The Fantastic Mr Fox

Feature in Issue 18-2 | Summer 2006

A few words from John Fox on the occasion of the last ever gig by Welfare State International.

‘Here make-believe time goes backwards. The journey, like ours, is both complete and continuing so there is just cause for celebration.’

These lines, spoken by our young narrator at the end of the evening, bring into focus the three intentions of Longline the Carnival Opera.

The first is our completion of three years’ work connecting with the communities of Ulverston and the Bay. Nearly 500 people have had a major influence on the Longline process. At Lanternhouse we have assembled songs, stories and ideas which have gelled into exhibitions, installations, theatrical performances, concerts, CDs, DVDs, workshops, books, lectures and meetings. One job of Longline the Carnival Opera is to pull these strands into a final performance of which we may all be proud.

Its climax will demonstrate the joyous creativity and talents of so many people who have played non-competitively together, in a world where boundaries such as those between professional and amateur, young and old, have dissolved like warm candy floss. To my mind, this process is a kind of Utopia: it is rare, but could be universal.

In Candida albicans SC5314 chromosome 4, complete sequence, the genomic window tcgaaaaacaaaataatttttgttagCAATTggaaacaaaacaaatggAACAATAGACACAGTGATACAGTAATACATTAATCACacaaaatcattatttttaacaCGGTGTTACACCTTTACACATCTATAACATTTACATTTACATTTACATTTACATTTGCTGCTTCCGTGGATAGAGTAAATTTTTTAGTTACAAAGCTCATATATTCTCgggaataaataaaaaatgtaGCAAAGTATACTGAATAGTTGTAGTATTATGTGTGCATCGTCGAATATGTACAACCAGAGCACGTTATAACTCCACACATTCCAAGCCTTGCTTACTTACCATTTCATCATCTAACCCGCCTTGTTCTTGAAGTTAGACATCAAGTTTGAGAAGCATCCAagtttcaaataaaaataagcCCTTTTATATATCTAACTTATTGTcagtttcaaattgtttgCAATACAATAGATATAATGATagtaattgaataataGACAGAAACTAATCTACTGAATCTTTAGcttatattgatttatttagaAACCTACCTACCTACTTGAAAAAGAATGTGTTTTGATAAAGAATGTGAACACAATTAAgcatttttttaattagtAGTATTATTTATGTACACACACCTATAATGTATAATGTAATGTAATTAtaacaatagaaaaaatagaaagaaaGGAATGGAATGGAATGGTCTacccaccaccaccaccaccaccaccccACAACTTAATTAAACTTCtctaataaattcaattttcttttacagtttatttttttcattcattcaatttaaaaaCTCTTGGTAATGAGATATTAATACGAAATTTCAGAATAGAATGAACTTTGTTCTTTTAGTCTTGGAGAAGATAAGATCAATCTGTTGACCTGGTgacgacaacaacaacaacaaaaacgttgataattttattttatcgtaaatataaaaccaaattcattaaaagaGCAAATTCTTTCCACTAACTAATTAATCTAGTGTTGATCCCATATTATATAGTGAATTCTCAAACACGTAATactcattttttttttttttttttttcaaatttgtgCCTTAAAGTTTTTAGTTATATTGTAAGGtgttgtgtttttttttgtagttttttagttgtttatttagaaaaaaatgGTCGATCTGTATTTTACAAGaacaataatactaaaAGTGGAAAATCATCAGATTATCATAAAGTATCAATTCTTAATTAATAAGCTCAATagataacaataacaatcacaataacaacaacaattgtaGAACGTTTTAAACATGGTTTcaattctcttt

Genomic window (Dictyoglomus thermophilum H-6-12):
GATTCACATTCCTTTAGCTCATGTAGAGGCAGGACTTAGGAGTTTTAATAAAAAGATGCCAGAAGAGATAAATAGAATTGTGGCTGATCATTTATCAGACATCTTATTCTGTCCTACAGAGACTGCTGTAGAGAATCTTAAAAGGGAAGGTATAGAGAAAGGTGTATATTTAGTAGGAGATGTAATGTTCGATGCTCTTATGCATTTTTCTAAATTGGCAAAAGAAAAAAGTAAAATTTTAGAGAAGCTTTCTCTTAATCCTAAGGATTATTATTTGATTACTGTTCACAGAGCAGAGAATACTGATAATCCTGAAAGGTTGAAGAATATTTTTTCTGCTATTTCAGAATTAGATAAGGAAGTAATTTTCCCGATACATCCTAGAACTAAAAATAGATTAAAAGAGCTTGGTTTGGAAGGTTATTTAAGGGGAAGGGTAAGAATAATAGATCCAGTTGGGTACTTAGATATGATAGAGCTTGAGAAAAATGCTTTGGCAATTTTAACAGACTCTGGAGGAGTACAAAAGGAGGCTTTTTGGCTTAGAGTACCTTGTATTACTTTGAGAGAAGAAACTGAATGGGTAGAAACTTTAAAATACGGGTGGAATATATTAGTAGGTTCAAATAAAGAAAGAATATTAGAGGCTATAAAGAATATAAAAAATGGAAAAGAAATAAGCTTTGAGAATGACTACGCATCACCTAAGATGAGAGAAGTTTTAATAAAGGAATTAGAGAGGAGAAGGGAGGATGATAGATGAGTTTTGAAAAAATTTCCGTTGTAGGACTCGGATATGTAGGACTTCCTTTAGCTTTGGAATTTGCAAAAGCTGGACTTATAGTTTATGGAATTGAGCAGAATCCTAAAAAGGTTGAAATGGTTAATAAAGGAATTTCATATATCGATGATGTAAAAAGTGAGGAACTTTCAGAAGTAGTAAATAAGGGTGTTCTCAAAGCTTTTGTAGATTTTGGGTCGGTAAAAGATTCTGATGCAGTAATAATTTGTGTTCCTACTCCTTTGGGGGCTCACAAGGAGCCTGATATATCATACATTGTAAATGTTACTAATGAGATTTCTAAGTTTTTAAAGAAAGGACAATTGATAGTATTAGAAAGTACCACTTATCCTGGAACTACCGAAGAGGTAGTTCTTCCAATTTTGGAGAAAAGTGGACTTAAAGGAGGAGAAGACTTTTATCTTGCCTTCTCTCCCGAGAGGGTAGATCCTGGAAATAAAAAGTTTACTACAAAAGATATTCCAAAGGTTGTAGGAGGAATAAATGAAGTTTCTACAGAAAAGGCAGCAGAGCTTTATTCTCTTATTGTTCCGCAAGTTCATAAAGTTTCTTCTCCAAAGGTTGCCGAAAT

The second intention is the show itself. A work of art should be self-contained with an internal logic reflected both in a consistent aesthetic structure and an integral and entertaining poetic truth. The truth may be difficult, and its stark necessity not always palatable to certain audiences or even appropriate in the world of surrogate social work to which so much community art has been relegated. I hope what we have presented is an imaginative and strong distillation of our concerns with which audiences can connect.

The final intention is a rite of passage for the end of Welfare State International and its extensive network of artists, supporters and friends. This is perhaps the hardest part, and certainly a part which could be out of joint with the other two intentions.

For many of us – especially the Fox family and those scores of artists who have also become family – it’s hard to say goodbye to a way of being which has nurtured us for nearly four decades. We never believed there would ever be a ‘last gig’ but times change and we are all in our own ways, moving on and mostly away from Lanternhouse.

Referenced Artists

This article in the magazine

Issue 18-2
p. 8